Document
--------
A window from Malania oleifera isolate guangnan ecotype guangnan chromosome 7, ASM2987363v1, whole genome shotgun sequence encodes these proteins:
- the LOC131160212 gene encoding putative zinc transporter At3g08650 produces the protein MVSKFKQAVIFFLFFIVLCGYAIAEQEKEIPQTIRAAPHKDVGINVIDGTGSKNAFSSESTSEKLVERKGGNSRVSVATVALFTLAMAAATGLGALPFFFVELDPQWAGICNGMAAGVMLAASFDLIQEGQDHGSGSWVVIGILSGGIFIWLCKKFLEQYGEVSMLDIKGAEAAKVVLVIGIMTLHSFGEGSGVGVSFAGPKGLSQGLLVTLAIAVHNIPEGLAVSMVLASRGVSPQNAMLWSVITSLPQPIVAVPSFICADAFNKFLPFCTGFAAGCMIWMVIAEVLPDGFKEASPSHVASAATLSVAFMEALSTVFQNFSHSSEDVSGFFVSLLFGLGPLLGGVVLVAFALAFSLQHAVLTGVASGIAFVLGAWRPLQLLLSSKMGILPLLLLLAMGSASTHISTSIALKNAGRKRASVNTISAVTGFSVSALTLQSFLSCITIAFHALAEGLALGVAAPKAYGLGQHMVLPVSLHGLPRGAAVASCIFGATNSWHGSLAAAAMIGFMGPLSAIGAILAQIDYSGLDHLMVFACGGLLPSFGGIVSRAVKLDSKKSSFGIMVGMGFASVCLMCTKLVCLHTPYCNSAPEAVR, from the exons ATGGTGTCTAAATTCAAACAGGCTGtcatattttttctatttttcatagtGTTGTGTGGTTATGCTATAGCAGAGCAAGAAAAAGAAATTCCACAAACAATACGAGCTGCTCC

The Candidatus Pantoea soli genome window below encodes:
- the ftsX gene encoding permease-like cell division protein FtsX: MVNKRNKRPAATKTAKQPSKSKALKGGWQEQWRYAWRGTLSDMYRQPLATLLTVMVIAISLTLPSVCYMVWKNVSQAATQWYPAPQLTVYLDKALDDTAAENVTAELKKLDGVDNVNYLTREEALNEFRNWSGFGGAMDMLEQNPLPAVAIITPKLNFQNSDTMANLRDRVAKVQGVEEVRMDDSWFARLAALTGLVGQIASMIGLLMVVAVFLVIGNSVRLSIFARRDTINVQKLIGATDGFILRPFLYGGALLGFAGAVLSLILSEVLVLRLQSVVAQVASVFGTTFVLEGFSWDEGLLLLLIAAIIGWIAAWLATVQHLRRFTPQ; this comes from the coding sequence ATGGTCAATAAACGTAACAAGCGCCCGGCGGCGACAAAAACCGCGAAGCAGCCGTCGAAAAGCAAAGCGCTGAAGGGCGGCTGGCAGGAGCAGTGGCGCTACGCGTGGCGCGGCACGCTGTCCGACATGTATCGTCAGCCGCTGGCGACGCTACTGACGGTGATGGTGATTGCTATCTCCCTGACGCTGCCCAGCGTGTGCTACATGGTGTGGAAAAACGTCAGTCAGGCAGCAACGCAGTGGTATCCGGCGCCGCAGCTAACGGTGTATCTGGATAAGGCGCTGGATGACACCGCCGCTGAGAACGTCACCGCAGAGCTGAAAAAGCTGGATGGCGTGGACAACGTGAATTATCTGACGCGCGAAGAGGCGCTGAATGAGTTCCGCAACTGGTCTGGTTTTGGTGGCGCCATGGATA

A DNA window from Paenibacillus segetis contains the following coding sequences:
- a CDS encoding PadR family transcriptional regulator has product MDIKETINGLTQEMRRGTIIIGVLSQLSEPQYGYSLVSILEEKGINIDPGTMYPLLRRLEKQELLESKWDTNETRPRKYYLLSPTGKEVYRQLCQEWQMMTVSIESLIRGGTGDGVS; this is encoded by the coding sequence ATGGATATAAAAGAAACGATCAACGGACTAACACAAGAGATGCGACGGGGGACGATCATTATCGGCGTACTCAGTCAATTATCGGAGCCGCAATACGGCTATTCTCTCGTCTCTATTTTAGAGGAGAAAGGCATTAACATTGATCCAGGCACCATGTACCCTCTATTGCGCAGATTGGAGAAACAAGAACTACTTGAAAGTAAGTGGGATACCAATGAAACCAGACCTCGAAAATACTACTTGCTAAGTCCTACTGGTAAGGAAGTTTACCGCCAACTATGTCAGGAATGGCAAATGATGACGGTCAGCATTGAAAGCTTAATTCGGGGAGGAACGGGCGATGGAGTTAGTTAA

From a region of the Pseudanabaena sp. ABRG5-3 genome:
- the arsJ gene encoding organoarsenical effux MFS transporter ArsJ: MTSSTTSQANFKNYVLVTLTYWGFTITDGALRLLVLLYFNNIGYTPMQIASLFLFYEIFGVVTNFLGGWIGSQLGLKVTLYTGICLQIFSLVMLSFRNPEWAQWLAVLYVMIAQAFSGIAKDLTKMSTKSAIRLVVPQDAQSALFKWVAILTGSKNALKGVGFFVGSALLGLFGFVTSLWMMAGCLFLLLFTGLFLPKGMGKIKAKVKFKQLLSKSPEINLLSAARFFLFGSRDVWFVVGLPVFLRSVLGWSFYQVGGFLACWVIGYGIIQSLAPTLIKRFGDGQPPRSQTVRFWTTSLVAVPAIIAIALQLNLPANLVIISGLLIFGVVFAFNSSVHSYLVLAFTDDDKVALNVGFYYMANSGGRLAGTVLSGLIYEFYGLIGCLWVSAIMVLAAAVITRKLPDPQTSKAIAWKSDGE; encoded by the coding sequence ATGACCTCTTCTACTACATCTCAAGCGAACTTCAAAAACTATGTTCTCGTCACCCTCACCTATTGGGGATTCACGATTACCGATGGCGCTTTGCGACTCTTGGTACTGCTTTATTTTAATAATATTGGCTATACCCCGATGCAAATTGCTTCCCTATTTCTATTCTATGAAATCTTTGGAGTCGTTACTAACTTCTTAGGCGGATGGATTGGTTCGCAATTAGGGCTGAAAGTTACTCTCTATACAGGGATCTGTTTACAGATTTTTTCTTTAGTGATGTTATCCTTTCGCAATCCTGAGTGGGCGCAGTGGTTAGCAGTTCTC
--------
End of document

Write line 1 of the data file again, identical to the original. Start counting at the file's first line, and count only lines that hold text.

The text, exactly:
A window from Malania oleifera isolate guangnan ecotype guangnan chromosome 7, ASM2987363v1, whole genome shotgun sequence encodes these proteins: